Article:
I’ve really seen that firsthand when I worked with eating disorder clients, which I did here. When I first came to Maui, I didn’t have a job. Twelve years ago I teamed up with some of the eating disorder centers at in-patient and then intensive out-patient, two different centers. The intensive out-patient center, one of their key goals was to get those clients off of medication first because they really saw that they couldn’t do the work, the deep work that needed to happen. People need to be on medications for various reasons and I have no judgment on it and I work with everyone, medication or not, because we do what we need to do in the time that we’re doing it.
It did show that the deeper internal work and the finding of themselves, which really can start to unfold why you have pain, why you were anxious, and being able to let go of those things, worked better for the clients if they were off of medications. I see it all the time. It’s now such a go-to. When I had anxiety, I went to the doctor. Of course, they didn’t do anti-depressants back in the day. All they could offer me was something to sleep. I was way to have natural ‘60s girl to take that kind of drug, so I passed on that, thank goodness, because that would have been a trap also. I think the medications really get in the way and that’s the first line that most people who go to their general practitioner get when they show up with anxiety. They are offered medication. Many medications, not just one, usually two you walk out with.
It’s interesting how people get two. I have a friend who just fell and fractured just a little piece of her back, her transverse process, so not a part of your back that really prevent you from moving for any lengthy period of time. She was actually given 90 pills of a narcotic. This is from the hospital. 90 pills of narcotic plus a 30-day supply of Ibuprofen. You’re right that people are often given one plus or two to three pills, with little informed consent. It’s probably the biggest part because some of the anxiety medications can be addictive.
There’s no doubt about it. The anti-anxiety, the Xanax, those are highly addictive and no one has told that. That’s why I say, in my group, to people, “How can we have judgment on it? You didn’t even know what you were doing.”
In patients that you’ve started to work with, how long does it take them to start to wean off those medications once they start to do some of the work that you do as an anxiety coach?
I don’t wean them off. I have had to stay out of the drug part of that treatment for them because I’m not a medical practitioner. I’m a coach. I clearly stay out of that, but I support them as their physician is working with them. If they can’t find a physician to work with them, I support them to find a physician that will help them to do that. It can take a little bit of time. It really depends on the person and their willingness to persevere. It’s not an easy journey and it can be a long journey, but the people that have done it are so pleased and they’re usually very vocal about their journey. They’re out there telling people, “Please know what you’re getting into when you start this because you can’t just come off of them.”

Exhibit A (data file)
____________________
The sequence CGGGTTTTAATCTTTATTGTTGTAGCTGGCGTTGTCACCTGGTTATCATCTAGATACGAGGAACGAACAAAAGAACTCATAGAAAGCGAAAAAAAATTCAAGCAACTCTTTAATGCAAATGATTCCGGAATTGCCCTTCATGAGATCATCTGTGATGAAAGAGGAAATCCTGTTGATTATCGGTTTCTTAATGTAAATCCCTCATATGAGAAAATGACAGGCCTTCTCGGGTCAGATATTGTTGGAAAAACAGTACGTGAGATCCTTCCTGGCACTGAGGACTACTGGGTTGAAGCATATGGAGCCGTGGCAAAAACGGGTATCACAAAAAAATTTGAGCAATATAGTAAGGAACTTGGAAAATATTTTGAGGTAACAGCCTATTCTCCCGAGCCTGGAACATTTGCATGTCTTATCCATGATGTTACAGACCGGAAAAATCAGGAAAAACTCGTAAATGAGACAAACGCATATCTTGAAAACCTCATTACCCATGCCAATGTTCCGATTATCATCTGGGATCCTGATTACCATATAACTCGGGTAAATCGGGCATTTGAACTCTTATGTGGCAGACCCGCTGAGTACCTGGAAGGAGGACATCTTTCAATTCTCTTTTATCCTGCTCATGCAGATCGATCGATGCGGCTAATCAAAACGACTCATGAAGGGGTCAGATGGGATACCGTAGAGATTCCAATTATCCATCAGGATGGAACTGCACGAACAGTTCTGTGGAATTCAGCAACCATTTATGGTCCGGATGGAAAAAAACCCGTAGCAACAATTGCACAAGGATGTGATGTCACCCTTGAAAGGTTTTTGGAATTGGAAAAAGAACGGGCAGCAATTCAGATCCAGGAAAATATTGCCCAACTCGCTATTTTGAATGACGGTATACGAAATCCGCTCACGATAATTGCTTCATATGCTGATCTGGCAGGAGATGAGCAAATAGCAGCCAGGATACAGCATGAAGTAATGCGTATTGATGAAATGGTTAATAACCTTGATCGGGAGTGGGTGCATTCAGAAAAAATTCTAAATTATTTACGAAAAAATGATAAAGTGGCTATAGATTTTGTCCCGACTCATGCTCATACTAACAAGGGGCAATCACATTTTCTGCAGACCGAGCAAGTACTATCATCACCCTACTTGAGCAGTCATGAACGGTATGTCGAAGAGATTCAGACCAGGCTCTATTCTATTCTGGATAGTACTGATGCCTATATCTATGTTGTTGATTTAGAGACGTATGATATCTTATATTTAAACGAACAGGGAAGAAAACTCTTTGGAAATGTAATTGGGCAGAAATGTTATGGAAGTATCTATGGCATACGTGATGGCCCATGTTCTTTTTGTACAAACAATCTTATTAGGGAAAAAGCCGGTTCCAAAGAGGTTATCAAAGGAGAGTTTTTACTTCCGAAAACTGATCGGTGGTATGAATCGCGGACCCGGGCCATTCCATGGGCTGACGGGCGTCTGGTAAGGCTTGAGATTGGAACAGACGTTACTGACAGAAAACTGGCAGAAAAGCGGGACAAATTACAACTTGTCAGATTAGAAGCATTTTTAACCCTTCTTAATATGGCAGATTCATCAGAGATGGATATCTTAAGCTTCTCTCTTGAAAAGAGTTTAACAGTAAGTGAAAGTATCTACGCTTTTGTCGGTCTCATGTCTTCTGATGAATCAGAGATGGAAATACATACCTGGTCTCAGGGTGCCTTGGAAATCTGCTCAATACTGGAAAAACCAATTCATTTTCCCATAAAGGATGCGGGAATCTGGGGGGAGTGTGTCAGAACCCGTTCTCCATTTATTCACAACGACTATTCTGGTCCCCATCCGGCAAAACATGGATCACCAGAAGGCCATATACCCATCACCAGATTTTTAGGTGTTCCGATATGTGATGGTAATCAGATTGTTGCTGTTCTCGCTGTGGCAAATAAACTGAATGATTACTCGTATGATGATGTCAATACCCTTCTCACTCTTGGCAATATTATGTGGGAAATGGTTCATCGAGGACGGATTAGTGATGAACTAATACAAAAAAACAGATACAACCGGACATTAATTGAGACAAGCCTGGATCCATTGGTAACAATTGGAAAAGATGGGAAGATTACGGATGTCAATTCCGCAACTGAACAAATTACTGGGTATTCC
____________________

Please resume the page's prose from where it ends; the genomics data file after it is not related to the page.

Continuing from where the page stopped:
I’m talking with Gina about anxiety. She’s the host of The Anxiety Coaches Podcast. She’s an anxiety coach herself. She’s been doing the podcast now for some time. I love doing a podcast, I love talking to people, I love reaching people, it’s so much fun. What are some of the pleasures that you’ve really experienced from being a host of that podcast?
I can’t believe, Joe, how much the podcast has made my work so delightful. I’ve always liked working with people, but to be able to reach as many people as you can reach on a podcast, I had no idea when I took over on this journey. I have to say, even before I talked to you today, I had an email that brought tears to my eyes. I was like, “I’m going to be like bloodshot now.” People that don’t say anything in the Facebook group, they’re not people who belong in the Facebook group. To get these emails where they call me their teacher and their guide, that just hearing my voice helps them to realize they are not alone and that there is calmness in the world, it’s awesome. I am shocked because I never knew that I could do it first off. To be able to reach people by just sharing your own story in the way you know is helpful to get out.